A while ago, I decided that one of my self-published books needed a new cover. I’d done the original, back in the days when I thought I could do it all. I have a little graphics experience. I thought I could make it work. But no. If my cover is anything to go by, I best leave cover design to the professionals.
So I commissioned a new cover, and then I thought—in for a penny, in for a pound. I’ll move it into print, too. Get it out onto more platforms. Go the whole nine yards. After all, I want to be a professional novelist, right? I have to act like a professional novelist.
To go into print, the cover needs a spine–the part of the cover that faces outward when the book is on the shelf. The spine width is determined by how many pages the book has. So then I thought, I should do a quick edit pass, take out one excerpt from the back, and make sure this book is as tight as it could be.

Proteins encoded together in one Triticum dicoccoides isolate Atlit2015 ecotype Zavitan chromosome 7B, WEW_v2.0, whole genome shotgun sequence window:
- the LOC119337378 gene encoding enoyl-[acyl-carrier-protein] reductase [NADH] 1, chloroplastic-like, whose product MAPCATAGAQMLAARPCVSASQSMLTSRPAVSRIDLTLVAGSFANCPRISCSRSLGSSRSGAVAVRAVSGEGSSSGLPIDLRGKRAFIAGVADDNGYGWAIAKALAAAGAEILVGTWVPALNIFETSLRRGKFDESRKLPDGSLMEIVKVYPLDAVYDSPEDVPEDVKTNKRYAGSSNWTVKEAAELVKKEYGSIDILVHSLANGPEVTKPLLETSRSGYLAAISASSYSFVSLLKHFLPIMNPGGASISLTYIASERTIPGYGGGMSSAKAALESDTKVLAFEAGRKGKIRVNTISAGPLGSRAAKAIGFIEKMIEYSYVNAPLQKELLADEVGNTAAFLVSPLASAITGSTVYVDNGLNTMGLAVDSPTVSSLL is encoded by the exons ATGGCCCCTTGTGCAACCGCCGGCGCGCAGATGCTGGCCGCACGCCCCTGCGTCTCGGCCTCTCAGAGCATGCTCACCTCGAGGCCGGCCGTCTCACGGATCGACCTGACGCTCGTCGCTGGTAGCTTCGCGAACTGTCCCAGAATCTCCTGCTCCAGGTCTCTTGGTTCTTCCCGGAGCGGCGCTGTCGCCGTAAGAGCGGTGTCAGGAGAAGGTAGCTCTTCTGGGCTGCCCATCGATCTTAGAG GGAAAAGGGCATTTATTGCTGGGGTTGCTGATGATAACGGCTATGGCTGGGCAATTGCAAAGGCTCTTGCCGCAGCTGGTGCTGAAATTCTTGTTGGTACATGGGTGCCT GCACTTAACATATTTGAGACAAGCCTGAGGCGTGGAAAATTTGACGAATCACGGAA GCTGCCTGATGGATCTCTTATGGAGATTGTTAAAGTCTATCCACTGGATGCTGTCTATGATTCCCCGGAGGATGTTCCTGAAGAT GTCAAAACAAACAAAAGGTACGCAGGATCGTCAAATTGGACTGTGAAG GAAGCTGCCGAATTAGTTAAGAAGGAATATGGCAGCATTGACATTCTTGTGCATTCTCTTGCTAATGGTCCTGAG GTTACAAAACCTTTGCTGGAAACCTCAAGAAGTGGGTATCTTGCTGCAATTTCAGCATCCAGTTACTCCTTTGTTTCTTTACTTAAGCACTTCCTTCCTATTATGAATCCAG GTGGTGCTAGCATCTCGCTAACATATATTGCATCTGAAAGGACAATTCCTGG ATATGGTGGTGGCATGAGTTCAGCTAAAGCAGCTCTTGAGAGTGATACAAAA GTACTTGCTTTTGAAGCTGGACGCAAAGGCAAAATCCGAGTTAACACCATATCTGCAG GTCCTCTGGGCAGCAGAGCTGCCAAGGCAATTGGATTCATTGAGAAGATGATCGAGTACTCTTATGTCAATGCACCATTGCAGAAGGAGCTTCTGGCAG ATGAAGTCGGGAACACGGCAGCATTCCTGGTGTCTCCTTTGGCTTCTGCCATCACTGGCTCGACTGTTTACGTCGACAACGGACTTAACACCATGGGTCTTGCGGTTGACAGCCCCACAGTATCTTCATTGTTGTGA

How much have I edited so far? Not counting the excerpt I deleted, I’ve cut 8,500 words from the original manuscript. I’m happy about it. The book is better, and readers will kill fewer trees when they buy it. Now I have a second edition, edited for conciseness and clarity. I feel that I’ve made a good professional decision in upgrading this book.
Not that my family gets it, exactly. What do you say when your friends and relations ask you what you do? Do you tell them you’re a writer? And if you say that you are a writer, how do you answer the follow-up questions? (Is there a lot of money in that? Where do you get your ideas? How do I get an agent? Can I give you this great idea, and then we can split the profits?)
Tom Coyne, a published author and creative writing teacher at St. Joseph’s University in Philadelphia, reminds us that writing is about process, not perfection. See what else he has to say about calling yourself a professional writer.